B.G.D.'s condition improved gradually. He underwent a dilated ophthalmologic examination on September 16 and a skeletal survey and brain MRI on September 25. Dr. Swenson reviewed and summarized the test results, stating they reveal extensive retinal hemorrhages in B.G.D.'s right eye, no fractures, significant brain injury, and "grossly abnormal" neurological status. She reasoned that the absence of fractures "does not in any way reduce the concern for abuse" and reiterated her determination that B.G.D.'s injuries "are consistent with abusive head trauma and inflicted injury."

         Stewart was charged with first-degree assault. At his jury trial, A.B. testified about the events of September 13 and the statements she gave to doctors and police about those events. She also testified about her relationship with Stewart. She explained that when they were at the hospital with B.G.D., Stewart was more upset about seeing her hug B.G.D.'s father than about B.G.D.'s critical condition. She described incidents of Stewart putting his hands around her throat, pouring soda pop on her head, and threatening to plant drugs on her to facilitate having B.G.D. taken away from her. And she testified that he "constantly" accused her of cheating on him, would not even let her go to the bathroom with the door closed, convinced her to quit her job because of his concern about her cheating, and demanded that she regularly check in with him about what she was doing.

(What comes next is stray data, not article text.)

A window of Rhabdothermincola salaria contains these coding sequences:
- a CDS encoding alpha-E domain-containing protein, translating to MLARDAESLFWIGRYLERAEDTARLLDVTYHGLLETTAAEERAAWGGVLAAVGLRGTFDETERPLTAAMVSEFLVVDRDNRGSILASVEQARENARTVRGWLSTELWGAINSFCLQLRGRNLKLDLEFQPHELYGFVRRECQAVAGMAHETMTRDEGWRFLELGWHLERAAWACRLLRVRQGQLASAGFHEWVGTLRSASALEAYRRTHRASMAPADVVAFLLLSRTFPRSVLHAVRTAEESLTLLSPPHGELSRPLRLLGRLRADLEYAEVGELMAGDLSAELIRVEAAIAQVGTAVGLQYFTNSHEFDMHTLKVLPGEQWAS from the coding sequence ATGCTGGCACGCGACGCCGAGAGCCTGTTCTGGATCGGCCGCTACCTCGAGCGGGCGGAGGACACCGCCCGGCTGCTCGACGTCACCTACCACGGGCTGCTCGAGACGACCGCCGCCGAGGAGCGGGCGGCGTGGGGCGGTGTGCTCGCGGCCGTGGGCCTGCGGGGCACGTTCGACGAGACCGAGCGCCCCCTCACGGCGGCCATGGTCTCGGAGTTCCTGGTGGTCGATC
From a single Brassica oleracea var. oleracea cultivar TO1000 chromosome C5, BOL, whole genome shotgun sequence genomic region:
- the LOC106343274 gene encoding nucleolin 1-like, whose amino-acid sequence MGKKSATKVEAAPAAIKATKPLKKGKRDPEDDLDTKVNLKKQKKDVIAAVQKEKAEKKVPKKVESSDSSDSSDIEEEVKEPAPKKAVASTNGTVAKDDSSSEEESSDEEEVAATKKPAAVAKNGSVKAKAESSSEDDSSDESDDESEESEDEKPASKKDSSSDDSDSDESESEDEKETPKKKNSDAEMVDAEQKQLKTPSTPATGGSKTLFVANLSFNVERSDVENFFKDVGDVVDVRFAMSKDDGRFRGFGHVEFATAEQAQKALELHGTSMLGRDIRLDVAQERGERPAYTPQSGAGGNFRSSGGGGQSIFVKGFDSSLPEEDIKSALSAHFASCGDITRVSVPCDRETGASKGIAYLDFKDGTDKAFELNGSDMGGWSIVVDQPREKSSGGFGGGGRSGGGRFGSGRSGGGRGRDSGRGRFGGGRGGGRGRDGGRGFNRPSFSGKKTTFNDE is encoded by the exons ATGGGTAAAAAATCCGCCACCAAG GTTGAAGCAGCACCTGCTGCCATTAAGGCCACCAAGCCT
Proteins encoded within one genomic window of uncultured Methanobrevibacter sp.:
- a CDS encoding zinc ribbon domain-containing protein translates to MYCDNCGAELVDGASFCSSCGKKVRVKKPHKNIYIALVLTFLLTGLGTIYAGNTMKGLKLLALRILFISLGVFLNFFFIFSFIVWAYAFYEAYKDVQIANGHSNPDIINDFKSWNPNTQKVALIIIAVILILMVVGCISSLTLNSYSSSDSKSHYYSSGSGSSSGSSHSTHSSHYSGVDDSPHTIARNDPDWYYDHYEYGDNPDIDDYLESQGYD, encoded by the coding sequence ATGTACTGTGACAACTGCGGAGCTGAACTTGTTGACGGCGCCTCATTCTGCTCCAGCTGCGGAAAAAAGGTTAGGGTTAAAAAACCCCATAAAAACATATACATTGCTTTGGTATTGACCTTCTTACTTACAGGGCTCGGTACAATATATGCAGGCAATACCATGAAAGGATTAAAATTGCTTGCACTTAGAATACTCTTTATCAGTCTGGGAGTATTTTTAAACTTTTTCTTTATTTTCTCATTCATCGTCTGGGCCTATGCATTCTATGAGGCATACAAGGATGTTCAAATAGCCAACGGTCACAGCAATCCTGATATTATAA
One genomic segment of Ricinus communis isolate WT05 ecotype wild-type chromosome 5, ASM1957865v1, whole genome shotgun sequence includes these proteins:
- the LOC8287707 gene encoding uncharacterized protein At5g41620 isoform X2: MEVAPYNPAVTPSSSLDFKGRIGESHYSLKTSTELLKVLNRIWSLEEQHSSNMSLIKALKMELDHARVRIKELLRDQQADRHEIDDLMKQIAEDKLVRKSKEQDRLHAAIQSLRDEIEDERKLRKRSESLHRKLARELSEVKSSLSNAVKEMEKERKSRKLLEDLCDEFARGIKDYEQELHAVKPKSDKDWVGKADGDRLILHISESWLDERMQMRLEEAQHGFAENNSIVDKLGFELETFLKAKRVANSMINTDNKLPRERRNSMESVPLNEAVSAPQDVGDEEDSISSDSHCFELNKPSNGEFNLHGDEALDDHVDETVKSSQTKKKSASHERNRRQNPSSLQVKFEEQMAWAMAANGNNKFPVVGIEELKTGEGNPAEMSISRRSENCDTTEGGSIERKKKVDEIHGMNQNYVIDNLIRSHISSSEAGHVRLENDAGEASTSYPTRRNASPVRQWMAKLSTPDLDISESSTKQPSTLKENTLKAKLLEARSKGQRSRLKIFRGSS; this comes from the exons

The state called Dr. Swenson as an expert witness, over Stewart's objection.[2] She explained that "abusive head trauma" or "non-accidental abusive head trauma" (previously called "shaken baby syndrome") occurs when an infant or young child is violently shaken or slammed, which creates severe rotational forces and sudden deceleration that damage the brain. The three markers of abusive head trauma are bleeding around the brain, injury to the brain itself, and retinal hemorrhages; about half of the time, these markers are accompanied by bruises or fractures on other parts of the body. A child subjected to such trauma could exhibit symptoms such as breathing problems, seizures, or vomiting, and would "tend to present immediately," without a "lucid" or normal interval.